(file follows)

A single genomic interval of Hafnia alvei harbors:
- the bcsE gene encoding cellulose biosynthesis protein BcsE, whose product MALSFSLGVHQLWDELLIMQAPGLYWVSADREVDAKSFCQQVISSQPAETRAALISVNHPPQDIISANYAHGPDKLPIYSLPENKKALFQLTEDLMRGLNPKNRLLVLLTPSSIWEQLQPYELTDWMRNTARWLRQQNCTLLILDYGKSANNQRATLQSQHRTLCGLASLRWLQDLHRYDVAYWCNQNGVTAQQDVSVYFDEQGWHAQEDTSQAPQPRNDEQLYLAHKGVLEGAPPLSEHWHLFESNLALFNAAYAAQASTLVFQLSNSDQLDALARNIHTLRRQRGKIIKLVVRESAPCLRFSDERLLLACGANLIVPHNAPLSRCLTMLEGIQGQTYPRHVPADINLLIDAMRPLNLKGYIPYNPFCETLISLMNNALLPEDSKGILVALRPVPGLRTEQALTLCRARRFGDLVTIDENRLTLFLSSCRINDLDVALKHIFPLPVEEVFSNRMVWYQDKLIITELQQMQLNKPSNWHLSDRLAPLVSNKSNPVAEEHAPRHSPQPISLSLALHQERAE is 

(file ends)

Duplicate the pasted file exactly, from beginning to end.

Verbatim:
A single genomic interval of Hafnia alvei harbors:
- the bcsE gene encoding cellulose biosynthesis protein BcsE, whose product MALSFSLGVHQLWDELLIMQAPGLYWVSADREVDAKSFCQQVISSQPAETRAALISVNHPPQDIISANYAHGPDKLPIYSLPENKKALFQLTEDLMRGLNPKNRLLVLLTPSSIWEQLQPYELTDWMRNTARWLRQQNCTLLILDYGKSANNQRATLQSQHRTLCGLASLRWLQDLHRYDVAYWCNQNGVTAQQDVSVYFDEQGWHAQEDTSQAPQPRNDEQLYLAHKGVLEGAPPLSEHWHLFESNLALFNAAYAAQASTLVFQLSNSDQLDALARNIHTLRRQRGKIIKLVVRESAPCLRFSDERLLLACGANLIVPHNAPLSRCLTMLEGIQGQTYPRHVPADINLLIDAMRPLNLKGYIPYNPFCETLISLMNNALLPEDSKGILVALRPVPGLRTEQALTLCRARRFGDLVTIDENRLTLFLSSCRINDLDVALKHIFPLPVEEVFSNRMVWYQDKLIITELQQMQLNKPSNWHLSDRLAPLVSNKSNPVAEEHAPRHSPQPISLSLALHQERAE is 